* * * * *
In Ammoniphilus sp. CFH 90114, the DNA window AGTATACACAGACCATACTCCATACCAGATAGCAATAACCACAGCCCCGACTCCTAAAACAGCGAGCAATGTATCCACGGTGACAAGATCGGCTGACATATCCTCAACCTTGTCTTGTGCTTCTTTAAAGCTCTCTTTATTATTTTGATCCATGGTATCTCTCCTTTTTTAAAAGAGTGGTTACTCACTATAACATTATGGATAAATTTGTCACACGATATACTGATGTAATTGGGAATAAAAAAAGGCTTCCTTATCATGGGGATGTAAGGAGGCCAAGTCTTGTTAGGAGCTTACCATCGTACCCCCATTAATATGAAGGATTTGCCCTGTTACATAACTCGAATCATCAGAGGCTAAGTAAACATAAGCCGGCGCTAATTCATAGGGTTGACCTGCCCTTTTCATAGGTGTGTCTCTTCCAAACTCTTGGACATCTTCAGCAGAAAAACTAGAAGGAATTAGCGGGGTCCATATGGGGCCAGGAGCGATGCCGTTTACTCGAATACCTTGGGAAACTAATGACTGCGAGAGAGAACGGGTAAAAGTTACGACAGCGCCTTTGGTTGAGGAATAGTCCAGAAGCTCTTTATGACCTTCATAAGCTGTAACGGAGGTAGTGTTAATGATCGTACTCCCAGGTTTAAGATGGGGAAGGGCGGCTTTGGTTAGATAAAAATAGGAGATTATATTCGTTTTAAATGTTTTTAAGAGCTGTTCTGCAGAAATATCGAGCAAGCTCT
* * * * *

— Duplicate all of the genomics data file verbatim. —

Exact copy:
In Ammoniphilus sp. CFH 90114, the DNA window AGTATACACAGACCATACTCCATACCAGATAGCAATAACCACAGCCCCGACTCCTAAAACAGCGAGCAATGTATCCACGGTGACAAGATCGGCTGACATATCCTCAACCTTGTCTTGTGCTTCTTTAAAGCTCTCTTTATTATTTTGATCCATGGTATCTCTCCTTTTTTAAAAGAGTGGTTACTCACTATAACATTATGGATAAATTTGTCACACGATATACTGATGTAATTGGGAATAAAAAAAGGCTTCCTTATCATGGGGATGTAAGGAGGCCAAGTCTTGTTAGGAGCTTACCATCGTACCCCCATTAATATGAAGGATTTGCCCTGTTACATAACTCGAATCATCAGAGGCTAAGTAAACATAAGCCGGCGCTAATTCATAGGGTTGACCTGCCCTTTTCATAGGTGTGTCTCTTCCAAACTCTTGGACATCTTCAGCAGAAAAACTAGAAGGAATTAGCGGGGTCCATATGGGGCCAGGAGCGATGCCGTTTACTCGAATACCTTGGGAAACTAATGACTGCGAGAGAGAACGGGTAAAAGTTACGACAGCGCCTTTGGTTGAGGAATAGTCCAGAAGCTCTTTATGACCTTCATAAGCTGTAACGGAGGTAGTGTTAATGATCGTACTCCCAGGTTTAAGATGGGGAAGGGCGGCTTTGGTTAGATAAAAATAGGAGATTATATTCGTTTTAAATGTTTTTAAGAGCTGTTCTGCAGAAATATCGAGCAAGCTCT